Balloon Eustachian Tubuloplasty (BETP) was approved by the U.S. Food and Drug Administration (FDA) on September 16th, 2016 to treat patients with Eustachian tube dysfunction (ETD). ETD is estimated to occur as a chronic condition in about 4% of adults worldwide, but it is an intermittent problem in an unknown higher percentage. ETD is commonly caused by a cold, the flu, a sinus infection, or allergies. Dr. Dennis Poe, an Associate Professor in the Department of Otology and Laryngology at Harvard Medical School and a full-time faculty member of the Department of Otolaryngology and Communications Enhancement at Boston Children’s Hospital, is the one to credit for developing this procedure.
What exactly is Eustachian tube dysfunction?
The Eustachian tube connects the middle of the ear to the back of the throat. Generally it is filled with air and helps to maintain an equal pressure inside the ear by opening and closing, similar to a valve. This valve opens during yawning or chewing and can allow for a release of pressure when in an airplane or driving in a car. Eustachian tube dysfuntion occurs when this tube becomes blocked symptoms manifest. Generally, treating the underlying cause is suggested, but for patients who have chronic ETD, additional interventions might be needed. With the recent FDA approval of the Eustachian Tube Balloon Dilation System, patients who have recurrent ETD can be treated with a simple 10-minute procedure.
What are symptoms of Eustachian tube dysfunction?
Common symptoms of ETD include:
- Feeling that your ears are plugged or full
- Sounds may seem muffled
- A popping or clicking sensation (children may say their ear “tickles”)
- Pain in one or both ears
- A ringing noise in your ear called tinnitus
- Trouble keeping your balance
If you experience any of these symptoms on a regular basis, don’t hesitate to contact South Florida ENT Specialist, Dr. Octavio “Gus” Carreño and his ENT Miami staff. Individuals who suffer from chronic Eustachian tube dysfunction should talk with an ENT doctor like Dr. Carreño to see if treatment is necessary.
Who does Eustachian tube dysfunction occur in most?
ETD occurs most often in:
- Children: due to their shorter and straighter Eustachian tubes, children are more prone to ear infections because germs and fluids can more easily become trapped in their ear. Children’s immune systems aren’t fully developed, further making them more susceptible to ETD.
- People who smoke: because smoking damages the cilia (the tiny hairs that sweep mucus from the middle ear to the back of the nose) it causes mucus to gather in the tubes.
- People who are overweight: fatty deposits around the tubes can lead to ETD.
What does the procedure entail?
The Balloon Eustachian Tubuloplasty (BETP) procedure is performed by a doctor who uses a small catheter to insert a small balloon through the patient’s nose and into the Eustachian tube. The balloon is then inflated, opening up a pathway for mucus and air to flow through the otherwise clogged Eustachian tube, helping to restore it to normal functions.
Clinical trials using the Eustachian Tube Balloon Dilation System showed that 52% of patients (299 total in this study) had normal tympanogram results six weeks after the procedure. Comparatively, only 14% of patients who were treated only with a conventional medical management (nasal spray) had normal tympanogram results. Another study of 100 Eustachian tube dilations with follow-ups over two years showed a 70% success rate and a 15% recurrence rate. Repeat dilations can be effective as well.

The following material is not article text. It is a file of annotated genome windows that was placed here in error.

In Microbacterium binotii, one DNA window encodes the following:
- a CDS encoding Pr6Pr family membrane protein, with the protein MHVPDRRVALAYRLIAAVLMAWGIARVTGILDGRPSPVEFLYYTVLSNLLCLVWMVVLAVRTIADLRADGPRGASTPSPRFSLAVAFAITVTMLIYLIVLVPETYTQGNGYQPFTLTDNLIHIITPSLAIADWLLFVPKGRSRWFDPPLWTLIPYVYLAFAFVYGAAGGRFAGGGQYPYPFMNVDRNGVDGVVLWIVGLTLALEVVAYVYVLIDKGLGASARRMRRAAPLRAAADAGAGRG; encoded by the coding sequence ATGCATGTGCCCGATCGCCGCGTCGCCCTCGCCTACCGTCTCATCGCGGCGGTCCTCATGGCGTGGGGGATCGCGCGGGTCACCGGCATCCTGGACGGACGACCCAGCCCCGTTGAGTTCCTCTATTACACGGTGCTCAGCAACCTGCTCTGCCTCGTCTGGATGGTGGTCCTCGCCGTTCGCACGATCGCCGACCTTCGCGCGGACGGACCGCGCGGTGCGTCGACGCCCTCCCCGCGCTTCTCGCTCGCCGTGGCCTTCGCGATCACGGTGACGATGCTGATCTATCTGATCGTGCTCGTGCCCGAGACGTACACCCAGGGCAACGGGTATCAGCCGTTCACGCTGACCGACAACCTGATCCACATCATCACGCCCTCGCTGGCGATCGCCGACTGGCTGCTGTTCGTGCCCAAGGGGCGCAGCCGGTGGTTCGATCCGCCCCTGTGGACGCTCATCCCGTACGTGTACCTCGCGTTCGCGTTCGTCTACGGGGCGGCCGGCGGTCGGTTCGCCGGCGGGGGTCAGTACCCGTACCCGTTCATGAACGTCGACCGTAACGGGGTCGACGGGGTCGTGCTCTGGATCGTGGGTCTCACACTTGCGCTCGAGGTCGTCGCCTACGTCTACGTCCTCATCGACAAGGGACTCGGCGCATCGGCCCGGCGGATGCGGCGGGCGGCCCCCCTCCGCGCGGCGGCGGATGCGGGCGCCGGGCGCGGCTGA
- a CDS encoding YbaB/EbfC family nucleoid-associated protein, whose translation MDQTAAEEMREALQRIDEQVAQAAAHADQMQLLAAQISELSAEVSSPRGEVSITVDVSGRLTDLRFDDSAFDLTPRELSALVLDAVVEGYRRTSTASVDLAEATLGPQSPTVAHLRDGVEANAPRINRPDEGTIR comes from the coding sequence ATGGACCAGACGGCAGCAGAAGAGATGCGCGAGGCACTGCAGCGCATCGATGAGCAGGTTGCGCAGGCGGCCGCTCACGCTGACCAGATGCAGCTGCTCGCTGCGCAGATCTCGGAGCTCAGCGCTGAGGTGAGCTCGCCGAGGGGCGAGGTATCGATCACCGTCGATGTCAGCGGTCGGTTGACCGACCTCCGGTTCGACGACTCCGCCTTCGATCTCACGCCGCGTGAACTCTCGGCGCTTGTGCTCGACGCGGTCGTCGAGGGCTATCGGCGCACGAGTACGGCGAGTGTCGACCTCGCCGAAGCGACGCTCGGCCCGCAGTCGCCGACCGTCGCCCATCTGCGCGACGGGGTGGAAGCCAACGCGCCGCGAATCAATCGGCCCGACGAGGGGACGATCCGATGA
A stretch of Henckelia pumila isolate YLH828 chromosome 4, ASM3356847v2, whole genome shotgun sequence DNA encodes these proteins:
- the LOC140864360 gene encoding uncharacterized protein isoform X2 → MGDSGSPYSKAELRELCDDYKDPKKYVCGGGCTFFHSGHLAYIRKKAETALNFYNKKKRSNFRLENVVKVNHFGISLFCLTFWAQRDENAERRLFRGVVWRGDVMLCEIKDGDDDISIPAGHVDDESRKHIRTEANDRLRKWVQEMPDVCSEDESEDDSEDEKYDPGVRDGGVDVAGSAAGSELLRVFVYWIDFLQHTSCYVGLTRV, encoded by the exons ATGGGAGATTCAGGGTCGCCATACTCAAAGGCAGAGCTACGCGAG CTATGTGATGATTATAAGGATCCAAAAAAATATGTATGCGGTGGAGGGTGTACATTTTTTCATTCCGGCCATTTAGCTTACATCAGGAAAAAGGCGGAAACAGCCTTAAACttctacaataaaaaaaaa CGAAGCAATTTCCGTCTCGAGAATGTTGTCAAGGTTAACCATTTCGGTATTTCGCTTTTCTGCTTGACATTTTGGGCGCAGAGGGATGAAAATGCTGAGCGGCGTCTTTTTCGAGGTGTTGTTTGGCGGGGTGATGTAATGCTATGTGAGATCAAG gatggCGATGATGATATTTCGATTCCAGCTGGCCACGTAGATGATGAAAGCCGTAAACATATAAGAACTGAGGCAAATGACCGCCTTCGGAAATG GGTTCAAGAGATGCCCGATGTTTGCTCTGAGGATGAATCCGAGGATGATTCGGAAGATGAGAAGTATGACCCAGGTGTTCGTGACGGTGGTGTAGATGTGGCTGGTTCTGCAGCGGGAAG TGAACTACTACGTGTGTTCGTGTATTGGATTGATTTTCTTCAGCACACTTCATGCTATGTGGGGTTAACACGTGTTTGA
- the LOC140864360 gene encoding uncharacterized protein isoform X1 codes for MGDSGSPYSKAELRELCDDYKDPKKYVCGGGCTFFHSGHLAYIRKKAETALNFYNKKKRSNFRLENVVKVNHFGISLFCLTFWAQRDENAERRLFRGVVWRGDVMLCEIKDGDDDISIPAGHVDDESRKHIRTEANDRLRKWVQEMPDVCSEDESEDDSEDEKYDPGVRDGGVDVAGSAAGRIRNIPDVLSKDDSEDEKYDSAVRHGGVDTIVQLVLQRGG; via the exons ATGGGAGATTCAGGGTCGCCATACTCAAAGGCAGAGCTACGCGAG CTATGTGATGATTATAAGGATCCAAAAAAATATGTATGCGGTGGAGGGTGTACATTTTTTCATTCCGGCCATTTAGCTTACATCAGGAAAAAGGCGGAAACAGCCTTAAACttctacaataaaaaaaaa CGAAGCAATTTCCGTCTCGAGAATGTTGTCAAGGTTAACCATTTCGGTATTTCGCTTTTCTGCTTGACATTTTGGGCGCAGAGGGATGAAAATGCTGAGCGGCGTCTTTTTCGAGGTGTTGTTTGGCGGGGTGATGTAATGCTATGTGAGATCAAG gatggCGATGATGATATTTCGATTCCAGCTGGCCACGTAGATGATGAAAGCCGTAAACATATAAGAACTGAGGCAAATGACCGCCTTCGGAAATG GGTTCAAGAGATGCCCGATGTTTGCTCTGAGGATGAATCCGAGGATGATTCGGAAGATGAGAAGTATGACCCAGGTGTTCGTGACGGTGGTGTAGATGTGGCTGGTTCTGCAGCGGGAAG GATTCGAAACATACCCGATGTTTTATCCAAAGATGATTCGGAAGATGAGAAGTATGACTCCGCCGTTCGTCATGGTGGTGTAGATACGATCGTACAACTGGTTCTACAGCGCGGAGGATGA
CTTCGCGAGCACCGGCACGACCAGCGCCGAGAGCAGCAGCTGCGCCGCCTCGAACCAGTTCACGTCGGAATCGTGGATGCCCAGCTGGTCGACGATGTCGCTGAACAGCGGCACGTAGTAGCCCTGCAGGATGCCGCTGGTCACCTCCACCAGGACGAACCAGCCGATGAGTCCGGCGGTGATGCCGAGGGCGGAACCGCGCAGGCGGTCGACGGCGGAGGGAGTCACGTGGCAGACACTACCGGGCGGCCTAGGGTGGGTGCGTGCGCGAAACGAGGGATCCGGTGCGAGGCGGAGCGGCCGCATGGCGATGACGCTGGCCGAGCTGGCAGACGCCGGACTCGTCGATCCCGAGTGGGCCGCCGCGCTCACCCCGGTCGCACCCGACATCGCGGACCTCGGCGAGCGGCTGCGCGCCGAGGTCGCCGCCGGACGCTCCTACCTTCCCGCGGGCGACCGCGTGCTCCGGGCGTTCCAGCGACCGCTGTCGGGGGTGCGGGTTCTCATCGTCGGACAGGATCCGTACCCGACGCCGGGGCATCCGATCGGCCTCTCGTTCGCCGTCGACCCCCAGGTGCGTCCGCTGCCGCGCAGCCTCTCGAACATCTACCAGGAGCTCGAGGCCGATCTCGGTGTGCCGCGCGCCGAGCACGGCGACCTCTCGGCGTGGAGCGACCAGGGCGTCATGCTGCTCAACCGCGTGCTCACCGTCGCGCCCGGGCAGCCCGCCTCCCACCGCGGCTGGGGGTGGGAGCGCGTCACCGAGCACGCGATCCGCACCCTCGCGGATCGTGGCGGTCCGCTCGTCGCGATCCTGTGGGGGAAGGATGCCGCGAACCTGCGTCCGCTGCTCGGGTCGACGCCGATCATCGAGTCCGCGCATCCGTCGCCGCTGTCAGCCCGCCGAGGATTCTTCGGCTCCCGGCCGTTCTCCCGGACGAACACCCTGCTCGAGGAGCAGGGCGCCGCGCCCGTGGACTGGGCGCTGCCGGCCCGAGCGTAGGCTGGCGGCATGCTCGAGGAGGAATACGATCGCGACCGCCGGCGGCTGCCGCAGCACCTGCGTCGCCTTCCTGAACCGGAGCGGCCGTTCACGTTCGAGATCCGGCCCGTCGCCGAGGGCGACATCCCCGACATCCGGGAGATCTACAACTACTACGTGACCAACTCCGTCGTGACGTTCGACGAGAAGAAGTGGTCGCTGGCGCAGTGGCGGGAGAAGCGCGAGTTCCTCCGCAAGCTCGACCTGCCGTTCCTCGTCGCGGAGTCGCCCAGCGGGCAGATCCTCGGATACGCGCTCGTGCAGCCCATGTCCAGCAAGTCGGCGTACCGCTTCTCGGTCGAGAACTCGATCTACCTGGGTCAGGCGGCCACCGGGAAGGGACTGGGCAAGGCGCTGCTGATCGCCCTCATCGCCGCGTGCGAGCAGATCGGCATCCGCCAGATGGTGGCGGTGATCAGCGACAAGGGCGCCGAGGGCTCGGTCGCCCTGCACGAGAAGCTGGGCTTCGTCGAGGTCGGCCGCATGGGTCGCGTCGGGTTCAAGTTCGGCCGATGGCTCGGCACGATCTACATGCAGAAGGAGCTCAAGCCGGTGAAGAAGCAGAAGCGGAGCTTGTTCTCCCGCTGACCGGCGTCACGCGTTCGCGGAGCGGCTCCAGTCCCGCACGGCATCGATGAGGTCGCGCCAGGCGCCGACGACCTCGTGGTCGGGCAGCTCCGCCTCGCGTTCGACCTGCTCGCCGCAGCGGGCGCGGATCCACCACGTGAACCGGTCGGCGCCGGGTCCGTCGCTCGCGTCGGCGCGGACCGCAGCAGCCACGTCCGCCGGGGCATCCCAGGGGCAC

How does BETP compare to other treatment options?
- Other treatment options include:
- Using a decongestant to reduce the swelling of the lining of the tubes.
- Taking an antihistamine or using a steroid nasal spray to reduce any allergic response.
- Making a tiny incision in the eardrum and suctioning out the fluid in the middle ear. This gives the Eustachian tube lining time to shrink while the eardrum is healing (usually 1 to 3 days).
- Implanting small tubes in the eardrums. These let built-up fluid drain out of the middle ear. Children who get a lot of ear infections sometimes get tubes in their ears. They stay in for up to 18 months and fall out on their own.
BETP is thought to be more effective than initial treatments that target potential causes for mucosal inflammation. No initial treatment, such as steroids or allergy medications, have proven reliably effective according to Dr. Edward McCoul, the director of rhinology and sinus surgery at Ochsner Clinic and Health System. Making an incision in the eardrum is an invasive procedure that has the potential side effects including tympanic membrane perforation, scarring, and hearing loss. Thus far, the BETP appears to be the safest, most effective, and lowest risk procedure for ETD. It is also a benefit to patients as it can be repeated multiple times. The most common adverse events associated with the Eustachian Tube Balloon Dilation System were small tears in the lining of the Eustachian tube, minor bleeding and worsening of ETD.
Who should you see?
If you live in the South Florida area, please reach out to Dr. Carreño and his ENT Miami staff for questions about the procedure or other ENT questions. Dr. Carreño is board certified by the American Board of Otolaryngology and has been a Staff Otolaryngologist in the South Florida area since 2011. He and his ENT staff are happy to care for you and address any questions you might have or to discuss if you would be a good candidate for this or other ENT procedures.